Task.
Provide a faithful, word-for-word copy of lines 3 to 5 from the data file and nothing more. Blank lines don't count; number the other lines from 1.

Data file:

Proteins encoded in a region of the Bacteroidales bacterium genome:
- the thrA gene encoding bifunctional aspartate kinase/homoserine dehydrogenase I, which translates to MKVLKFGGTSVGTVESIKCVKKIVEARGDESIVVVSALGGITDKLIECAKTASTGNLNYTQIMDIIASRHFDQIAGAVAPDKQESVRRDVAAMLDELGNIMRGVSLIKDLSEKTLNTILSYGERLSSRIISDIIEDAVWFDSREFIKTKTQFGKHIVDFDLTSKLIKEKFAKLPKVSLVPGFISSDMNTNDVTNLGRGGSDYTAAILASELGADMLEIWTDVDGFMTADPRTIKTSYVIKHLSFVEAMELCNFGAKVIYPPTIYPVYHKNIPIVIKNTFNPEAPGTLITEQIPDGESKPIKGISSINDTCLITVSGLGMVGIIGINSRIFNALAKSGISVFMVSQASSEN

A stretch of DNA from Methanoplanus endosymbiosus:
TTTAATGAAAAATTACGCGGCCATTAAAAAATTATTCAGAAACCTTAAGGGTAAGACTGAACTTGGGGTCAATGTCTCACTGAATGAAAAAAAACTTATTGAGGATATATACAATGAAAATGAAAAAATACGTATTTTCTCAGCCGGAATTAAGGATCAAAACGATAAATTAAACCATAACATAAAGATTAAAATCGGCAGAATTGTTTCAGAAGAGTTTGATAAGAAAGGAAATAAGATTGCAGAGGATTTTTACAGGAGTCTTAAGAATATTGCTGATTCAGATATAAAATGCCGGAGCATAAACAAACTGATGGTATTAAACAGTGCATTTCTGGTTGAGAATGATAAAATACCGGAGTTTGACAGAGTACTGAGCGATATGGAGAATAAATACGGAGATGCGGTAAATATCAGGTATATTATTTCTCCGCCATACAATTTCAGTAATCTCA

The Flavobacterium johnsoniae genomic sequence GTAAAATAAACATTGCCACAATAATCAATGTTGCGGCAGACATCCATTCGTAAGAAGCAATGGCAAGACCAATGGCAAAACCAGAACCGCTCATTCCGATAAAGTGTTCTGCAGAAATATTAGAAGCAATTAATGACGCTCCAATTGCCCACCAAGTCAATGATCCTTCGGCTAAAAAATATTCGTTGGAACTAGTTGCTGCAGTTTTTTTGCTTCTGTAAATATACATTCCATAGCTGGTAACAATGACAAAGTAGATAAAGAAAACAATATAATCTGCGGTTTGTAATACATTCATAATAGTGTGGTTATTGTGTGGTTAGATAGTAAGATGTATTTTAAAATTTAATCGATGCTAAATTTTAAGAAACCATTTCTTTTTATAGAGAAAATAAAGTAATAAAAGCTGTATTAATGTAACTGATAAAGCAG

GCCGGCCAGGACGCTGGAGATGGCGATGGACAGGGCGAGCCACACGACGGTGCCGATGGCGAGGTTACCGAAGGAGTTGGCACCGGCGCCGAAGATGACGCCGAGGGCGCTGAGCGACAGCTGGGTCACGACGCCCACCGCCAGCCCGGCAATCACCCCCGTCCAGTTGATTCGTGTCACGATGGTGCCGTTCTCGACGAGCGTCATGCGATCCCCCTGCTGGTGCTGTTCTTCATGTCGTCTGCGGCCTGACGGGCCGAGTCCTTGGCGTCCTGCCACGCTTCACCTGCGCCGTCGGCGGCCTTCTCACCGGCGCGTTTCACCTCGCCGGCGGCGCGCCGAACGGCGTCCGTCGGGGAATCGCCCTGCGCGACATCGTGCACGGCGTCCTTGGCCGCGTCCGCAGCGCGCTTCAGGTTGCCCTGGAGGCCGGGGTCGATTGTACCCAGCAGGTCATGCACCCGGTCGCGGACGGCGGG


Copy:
A stretch of DNA from Methanoplanus endosymbiosus:
TTTAATGAAAAATTACGCGGCCATTAAAAAATTATTCAGAAACCTTAAGGGTAAGACTGAACTTGGGGTCAATGTCTCACTGAATGAAAAAAAACTTATTGAGGATATATACAATGAAAATGAAAAAATACGTATTTTCTCAGCCGGAATTAAGGATCAAAACGATAAATTAAACCATAACATAAAGATTAAAATCGGCAGAATTGTTTCAGAAGAGTTTGATAAGAAAGGAAATAAGATTGCAGAGGATTTTTACAGGAGTCTTAAGAATATTGCTGATTCAGATATAAAATGCCGGAGCATAAACAAACTGATGGTATTAAACAGTGCATTTCTGGTTGAGAATGATAAAATACCGGAGTTTGACAGAGTACTGAGCGATATGGAGAATAAATACGGAGATGCGGTAAATATCAGGTATATTATTTCTCCGCCATACAATTTCAGTAATCTCA

The Flavobacterium johnsoniae genomic sequence GTAAAATAAACATTGCCACAATAATCAATGTTGCGGCAGACATCCATTCGTAAGAAGCAATGGCAAGACCAATGGCAAAACCAGAACCGCTCATTCCGATAAAGTGTTCTGCAGAAATATTAGAAGCAATTAATGACGCTCCAATTGCCCACCAAGTCAATGATCCTTCGGCTAAAAAATATTCGTTGGAACTAGTTGCTGCAGTTTTTTTGCTTCTGTAAATATACATTCCATAGCTGGTAACAATGACAAAGTAGATAAAGAAAACAATATAATCTGCGGTTTGTAATACATTCATAATAGTGTGGTTATTGTGTGGTTAGATAGTAAGATGTATTTTAAAATTTAATCGATGCTAAATTTTAAGAAACCATTTCTTTTTATAGAGAAAATAAAGTAATAAAAGCTGTATTAATGTAACTGATAAAGCAG